So here’s to you, Jimmy. Someone turned off your world here, leaving you to explore and think in the next. And knowing you as I did, I’m confident you’ll explore your new world with remarkable enthusiasm and live in each and every moment of it.

Wednesday, May 26, 2010


“Hey, can I have your spare money?” he asked, hand outstretched in anticipation.

“Excuse me?” I replied.

“Your spare money,” he said. “Can I have it? I saw you pay for that $1 cup of coffee with a five dollar bill, so I know you got change. I need it to buy some food.”

“But if I give my change to you, what will I use to buy my lunch?”

“You got more man,” he said. “I know you do. People like you always have more money.”

“So where do you work?” I asked him.

“Work?” he repeated. “Man, who you kidding? I don’t work. That’s why I’m out here asking people for their extra money. If I was workin’, you think I’d be here doin’ this?”

“So why do you think no one wants to hire you?” I asked, the answer standing right in front of me.

“I don’t know man,” he said with growing frustration. “You gonna give me your spare money or not?”

“I think the reason you don’t work,” I began, “is because you don’t really want to. Your clothes are as dirty and rank as your body. Your teeth look like they haven’t been brushed in ages. You reek of alcohol, cigarette smoke, urine and wet dog. Your attitude sucks and the way you beg is downright offensive.”

“F#ck you man,” he angrily shouted at me, as he approached another potential contributor.

I don’t usually confront street beggars like that, but there was something about him that triggered it. Usually, I either look them straight in the eyes and simply say, “No,” or I’ll give them a buck or two.

Sometimes even ten or twenty bucks. It all depends on how ripe the money tree is that day. Because people like me always have more money, right?

Tuesday, May 25, 2010



File:Atlas New York.JPG

Atlas was tired. Very tired. And in a moment of either supreme strength or weakness, he shrugs. And the world … goes on.

Oh, not the metaphorical Atlas of the Ayn Rand novel by the same name, but the mythological Atlas Telamon, who, as punishment for supporting the Titans against the Olympians, was made to hold up the heavens.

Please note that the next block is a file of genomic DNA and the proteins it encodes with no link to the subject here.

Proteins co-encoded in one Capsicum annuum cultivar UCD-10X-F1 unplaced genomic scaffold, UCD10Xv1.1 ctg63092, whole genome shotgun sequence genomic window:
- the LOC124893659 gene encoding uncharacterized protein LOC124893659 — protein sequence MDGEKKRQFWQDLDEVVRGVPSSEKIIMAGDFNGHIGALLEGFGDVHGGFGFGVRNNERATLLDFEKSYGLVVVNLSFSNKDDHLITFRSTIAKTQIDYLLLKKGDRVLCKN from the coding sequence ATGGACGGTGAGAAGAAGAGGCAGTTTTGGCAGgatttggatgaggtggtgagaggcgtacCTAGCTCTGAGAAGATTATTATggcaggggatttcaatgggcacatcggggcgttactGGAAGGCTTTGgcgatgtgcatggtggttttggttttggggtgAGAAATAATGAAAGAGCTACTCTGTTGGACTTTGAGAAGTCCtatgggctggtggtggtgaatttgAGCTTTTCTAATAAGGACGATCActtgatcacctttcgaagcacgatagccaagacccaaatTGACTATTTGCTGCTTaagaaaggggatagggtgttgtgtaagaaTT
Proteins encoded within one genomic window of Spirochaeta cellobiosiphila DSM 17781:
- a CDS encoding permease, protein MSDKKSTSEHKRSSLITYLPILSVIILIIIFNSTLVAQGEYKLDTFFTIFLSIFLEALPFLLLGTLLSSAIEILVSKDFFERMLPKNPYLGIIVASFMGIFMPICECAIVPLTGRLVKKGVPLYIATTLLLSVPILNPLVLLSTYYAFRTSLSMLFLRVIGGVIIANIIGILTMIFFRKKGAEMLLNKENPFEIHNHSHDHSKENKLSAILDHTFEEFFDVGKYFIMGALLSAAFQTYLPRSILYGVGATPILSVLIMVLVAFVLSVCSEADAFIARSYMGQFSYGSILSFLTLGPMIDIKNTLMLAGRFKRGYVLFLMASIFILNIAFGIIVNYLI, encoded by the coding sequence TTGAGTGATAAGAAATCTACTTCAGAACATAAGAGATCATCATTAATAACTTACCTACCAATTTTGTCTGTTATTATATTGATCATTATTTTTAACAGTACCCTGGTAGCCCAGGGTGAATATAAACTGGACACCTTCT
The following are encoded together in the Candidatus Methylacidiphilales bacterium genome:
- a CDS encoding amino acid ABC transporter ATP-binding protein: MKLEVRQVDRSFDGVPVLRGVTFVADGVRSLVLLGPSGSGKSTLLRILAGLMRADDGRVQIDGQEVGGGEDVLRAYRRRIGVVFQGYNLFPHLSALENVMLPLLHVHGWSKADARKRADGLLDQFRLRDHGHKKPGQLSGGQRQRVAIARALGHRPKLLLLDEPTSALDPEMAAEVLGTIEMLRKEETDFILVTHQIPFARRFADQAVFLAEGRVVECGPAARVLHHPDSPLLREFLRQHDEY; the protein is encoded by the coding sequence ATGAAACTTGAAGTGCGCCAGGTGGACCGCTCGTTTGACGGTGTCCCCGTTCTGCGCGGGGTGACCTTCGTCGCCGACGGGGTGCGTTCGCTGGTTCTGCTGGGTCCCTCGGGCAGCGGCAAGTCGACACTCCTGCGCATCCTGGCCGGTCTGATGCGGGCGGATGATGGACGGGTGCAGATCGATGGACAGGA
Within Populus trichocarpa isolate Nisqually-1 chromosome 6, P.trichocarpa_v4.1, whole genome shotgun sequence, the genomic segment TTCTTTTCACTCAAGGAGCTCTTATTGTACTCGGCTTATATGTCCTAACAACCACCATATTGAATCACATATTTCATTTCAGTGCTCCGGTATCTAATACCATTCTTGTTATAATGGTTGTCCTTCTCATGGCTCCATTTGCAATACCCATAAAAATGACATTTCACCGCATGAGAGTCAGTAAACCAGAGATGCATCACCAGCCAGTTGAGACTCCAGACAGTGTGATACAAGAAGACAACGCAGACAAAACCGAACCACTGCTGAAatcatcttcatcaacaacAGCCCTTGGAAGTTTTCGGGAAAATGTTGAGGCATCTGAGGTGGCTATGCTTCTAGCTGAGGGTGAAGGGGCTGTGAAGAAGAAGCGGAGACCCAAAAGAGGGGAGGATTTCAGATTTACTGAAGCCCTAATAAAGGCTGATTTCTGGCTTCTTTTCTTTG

There is of course, no mention of Atlas really shrugging, but in terms of what the phrase means to those enduring souls who feel the weight of the worlds upon their shoulders, perhaps it’s time these Atlases shrug.

How many of us know someone who carries the weight of their world. Day in and day out, they prevail. Yet every day they grow more and more weary. For the weight of their real worries is as heavy as the imagined weight of the heavens.

And it is time to let them shrug. In fact, to encourage them to shrug. To let the weight of the world roll off their shoulders. To let them stand straight once again. To let them run. And dance. And do cartwheels.

Let them feel the warmth of the sun upon their shoulders. Let them twist and turn. Wiggle and giggle. Walk and talk. All unencumbered by their former burden.

For the world will indeed, go on.

Monday, May 24, 2010


Over this weekend, I had about a dozen things on my to-do list. I got all but two of them done, and a few extras that were not on the list, also done. And it felt good.

But as I prepared for bed, I found myself worrying a bit about the tasks left undone. So I started to plan for the next day, making sure that I included those undone tasks at the top of the priority list. My tomorrow seemed all in order and ready to tackle. And it felt good.

As I began to drift off into sleep, I was thinking about all that I would get done tomorrow.

I was planned, I was prepared, I was pumped for the morrow. But just as the last flicker of awareness was fading into restful sleep, WHAM !

But what about today? I had yet to give appreciation for all the good things that happened today. Yes, there were the dozen and a half projects that I checked off my list, but weekends, and life itself, is more than things done.

There was the laughter I shared with my wife over some silly remark. There were the hugs I got from my daughters. There was the new tidbit I learned about cooking onions (they’re better sautéed in butter than oil). There was the gift we gave to our pastor and his wife (I assume quite unexpectedly on their part). There was the cool breeze on a near-90-degree day, that felt so-o-o-o-o-o good. There were the girls down the block selling lemonade that we didn’t really need, since we had our full water bottles in the car, but we bought nonetheless because it’s never too early to support young capitalists. There was that parking space right near the store’s front door that blessed us. And so much more.

As I began giving thanks for all the good things that happened over the weekend, I felt more and more relaxed and good about life.

Yes, to-do lists are an essential tool for the accomplishments of living, but equally important are the to-thank lists. May yours be at least twice as long as your to-dos.